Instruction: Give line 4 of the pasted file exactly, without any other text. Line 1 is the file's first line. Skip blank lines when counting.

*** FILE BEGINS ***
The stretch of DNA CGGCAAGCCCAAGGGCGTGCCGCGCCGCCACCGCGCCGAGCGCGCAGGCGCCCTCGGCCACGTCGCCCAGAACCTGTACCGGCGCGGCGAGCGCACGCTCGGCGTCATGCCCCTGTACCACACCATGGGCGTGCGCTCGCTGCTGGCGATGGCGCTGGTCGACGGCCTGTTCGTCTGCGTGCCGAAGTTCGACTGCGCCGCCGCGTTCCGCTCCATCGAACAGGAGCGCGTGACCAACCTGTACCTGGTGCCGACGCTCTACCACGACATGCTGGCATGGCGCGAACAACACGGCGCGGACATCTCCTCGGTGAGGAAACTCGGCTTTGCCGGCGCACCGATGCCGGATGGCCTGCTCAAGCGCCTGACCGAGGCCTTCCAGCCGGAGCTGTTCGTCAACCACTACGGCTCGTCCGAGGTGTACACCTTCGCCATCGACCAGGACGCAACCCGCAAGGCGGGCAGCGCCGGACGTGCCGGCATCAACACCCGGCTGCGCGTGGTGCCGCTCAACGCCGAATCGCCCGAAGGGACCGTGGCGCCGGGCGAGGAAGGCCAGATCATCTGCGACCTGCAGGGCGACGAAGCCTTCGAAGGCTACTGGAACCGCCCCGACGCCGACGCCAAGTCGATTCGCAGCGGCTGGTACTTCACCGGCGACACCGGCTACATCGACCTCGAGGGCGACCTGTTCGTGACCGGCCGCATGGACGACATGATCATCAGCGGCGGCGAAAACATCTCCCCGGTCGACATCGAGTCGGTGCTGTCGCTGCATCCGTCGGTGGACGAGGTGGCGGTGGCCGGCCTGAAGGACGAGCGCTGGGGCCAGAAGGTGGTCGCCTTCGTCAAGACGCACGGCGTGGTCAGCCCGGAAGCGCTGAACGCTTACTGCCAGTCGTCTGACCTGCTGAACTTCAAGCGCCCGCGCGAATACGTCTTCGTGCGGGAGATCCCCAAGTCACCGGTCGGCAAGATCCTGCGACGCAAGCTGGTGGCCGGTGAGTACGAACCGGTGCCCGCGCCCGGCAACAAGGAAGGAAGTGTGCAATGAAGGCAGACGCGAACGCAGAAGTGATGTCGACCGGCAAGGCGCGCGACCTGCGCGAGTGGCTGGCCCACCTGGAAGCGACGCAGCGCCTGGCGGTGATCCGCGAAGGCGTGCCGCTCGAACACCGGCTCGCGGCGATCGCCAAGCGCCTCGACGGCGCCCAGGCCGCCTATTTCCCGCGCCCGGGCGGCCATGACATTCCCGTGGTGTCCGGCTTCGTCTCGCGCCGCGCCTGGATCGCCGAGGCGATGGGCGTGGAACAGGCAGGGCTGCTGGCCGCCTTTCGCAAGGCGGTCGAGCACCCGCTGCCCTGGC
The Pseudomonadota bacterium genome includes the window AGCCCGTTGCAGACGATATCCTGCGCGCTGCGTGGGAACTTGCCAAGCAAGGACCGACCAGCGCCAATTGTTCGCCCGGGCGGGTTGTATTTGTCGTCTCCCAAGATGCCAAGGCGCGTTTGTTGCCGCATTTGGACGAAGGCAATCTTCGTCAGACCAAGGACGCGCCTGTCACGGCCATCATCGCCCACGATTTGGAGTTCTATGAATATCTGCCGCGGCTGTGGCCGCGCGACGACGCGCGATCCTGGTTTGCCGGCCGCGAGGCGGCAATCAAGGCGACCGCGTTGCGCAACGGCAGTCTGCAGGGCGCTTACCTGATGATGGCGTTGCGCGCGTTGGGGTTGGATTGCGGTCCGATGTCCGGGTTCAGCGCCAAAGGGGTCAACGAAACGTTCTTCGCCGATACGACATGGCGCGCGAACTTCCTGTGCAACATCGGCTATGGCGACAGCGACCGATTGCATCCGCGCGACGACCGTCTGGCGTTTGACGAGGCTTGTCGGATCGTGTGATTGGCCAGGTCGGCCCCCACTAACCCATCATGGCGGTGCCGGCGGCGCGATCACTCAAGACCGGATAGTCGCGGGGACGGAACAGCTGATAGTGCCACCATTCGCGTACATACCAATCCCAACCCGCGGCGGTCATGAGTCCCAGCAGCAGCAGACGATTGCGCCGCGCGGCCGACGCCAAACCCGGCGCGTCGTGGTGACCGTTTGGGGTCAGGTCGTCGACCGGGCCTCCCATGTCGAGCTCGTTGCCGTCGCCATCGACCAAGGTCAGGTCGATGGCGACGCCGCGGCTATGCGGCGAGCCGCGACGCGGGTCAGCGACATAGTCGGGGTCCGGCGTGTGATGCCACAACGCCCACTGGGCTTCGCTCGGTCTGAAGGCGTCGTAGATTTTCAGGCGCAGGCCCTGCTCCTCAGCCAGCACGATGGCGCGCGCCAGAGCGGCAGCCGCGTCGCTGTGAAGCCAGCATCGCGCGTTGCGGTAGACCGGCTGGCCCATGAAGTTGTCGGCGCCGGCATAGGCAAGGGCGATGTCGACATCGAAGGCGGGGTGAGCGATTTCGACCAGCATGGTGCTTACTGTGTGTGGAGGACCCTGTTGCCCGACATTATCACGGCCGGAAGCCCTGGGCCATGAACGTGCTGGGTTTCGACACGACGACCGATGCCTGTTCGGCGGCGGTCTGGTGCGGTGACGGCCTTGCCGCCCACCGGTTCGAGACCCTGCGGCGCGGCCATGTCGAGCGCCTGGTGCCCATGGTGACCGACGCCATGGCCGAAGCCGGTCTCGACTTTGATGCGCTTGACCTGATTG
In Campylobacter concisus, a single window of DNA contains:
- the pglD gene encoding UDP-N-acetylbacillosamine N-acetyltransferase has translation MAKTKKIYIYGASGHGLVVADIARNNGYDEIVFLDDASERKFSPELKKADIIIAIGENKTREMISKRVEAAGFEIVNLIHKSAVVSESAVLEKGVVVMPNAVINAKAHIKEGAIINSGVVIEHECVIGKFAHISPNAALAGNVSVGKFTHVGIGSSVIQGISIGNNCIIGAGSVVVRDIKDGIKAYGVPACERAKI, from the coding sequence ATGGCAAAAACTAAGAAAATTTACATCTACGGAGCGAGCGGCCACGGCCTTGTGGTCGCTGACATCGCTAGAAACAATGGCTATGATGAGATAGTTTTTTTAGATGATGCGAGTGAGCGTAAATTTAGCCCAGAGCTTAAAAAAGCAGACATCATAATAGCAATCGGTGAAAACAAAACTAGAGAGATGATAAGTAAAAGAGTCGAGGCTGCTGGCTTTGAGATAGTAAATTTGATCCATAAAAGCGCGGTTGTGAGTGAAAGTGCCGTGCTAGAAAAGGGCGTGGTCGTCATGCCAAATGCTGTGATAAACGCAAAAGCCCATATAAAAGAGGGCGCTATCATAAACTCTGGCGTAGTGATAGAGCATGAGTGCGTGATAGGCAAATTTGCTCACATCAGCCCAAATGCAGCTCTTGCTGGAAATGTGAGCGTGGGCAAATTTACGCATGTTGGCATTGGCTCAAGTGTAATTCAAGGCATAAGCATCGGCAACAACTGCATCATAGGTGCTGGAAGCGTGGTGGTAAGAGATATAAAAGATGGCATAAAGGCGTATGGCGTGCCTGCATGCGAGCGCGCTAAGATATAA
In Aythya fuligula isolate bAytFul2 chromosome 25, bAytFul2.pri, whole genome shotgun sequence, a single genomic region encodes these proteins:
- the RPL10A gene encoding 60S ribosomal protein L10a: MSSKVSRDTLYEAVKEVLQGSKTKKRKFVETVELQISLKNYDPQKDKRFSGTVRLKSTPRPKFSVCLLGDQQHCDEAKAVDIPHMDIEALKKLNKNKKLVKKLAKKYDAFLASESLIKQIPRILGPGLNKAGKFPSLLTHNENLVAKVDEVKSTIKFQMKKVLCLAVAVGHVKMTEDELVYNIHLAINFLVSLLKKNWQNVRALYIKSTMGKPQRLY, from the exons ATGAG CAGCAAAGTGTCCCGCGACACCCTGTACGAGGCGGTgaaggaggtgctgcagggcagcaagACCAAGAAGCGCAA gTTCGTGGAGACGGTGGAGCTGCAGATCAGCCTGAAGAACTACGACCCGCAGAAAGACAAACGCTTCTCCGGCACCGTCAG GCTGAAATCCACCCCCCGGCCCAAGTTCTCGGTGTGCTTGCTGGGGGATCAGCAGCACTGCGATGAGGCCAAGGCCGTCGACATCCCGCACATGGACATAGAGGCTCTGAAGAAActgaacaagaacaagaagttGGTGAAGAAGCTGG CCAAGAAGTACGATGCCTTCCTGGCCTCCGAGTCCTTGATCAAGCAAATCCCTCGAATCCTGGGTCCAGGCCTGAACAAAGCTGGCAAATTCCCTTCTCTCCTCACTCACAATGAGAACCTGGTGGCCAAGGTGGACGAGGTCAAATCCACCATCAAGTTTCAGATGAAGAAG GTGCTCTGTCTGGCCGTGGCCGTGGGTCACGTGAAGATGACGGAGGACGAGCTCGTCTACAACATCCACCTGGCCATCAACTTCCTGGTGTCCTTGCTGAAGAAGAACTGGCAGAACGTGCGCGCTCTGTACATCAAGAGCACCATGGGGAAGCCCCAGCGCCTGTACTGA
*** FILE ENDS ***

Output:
- the pglD gene encoding UDP-N-acetylbacillosamine N-acetyltransferase has translation MAKTKKIYIYGASGHGLVVADIARNNGYDEIVFLDDASERKFSPELKKADIIIAIGENKTREMISKRVEAAGFEIVNLIHKSAVVSESAVLEKGVVVMPNAVINAKAHIKEGAIINSGVVIEHECVIGKFAHISPNAALAGNVSVGKFTHVGIGSSVIQGISIGNNCIIGAGSVVVRDIKDGIKAYGVPACERAKI, from the coding sequence ATGGCAAAAACTAAGAAAATTTACATCTACGGAGCGAGCGGCCACGGCCTTGTGGTCGCTGACATCGCTAGAAACAATGGCTATGATGAGATAGTTTTTTTAGATGATGCGAGTGAGCGTAAATTTAGCCCAGAGCTTAAAAAAGCAGACATCATAATAGCAATCGGTGAAAACAAAACTAGAGAGATGATAAGTAAAAGAGTCGAGGCTGCTGGCTTTGAGATAGTAAATTTGATCCATAAAAGCGCGGTTGTGAGTGAAAGTGCCGTGCTAGAAAAGGGCGTGGTCGTCATGCCAAATGCTGTGATAAACGCAAAAGCCCATATAAAAGAGGGCGCTATCATAAACTCTGGCGTAGTGATAGAGCATGAGTGCGTGATAGGCAAATTTGCTCACATCAGCCCAAATGCAGCTCTTGCTGGAAATGTGAGCGTGGGCAAATTTACGCATGTTGGCATTGGCTCAAGTGTAATTCAAGGCATAAGCATCGGCAACAACTGCATCATAGGTGCTGGAAGCGTGGTGGTAAGAGATATAAAAGATGGCATAAAGGCGTATGGCGTGCCTGCATGCGAGCGCGCTAAGATATAA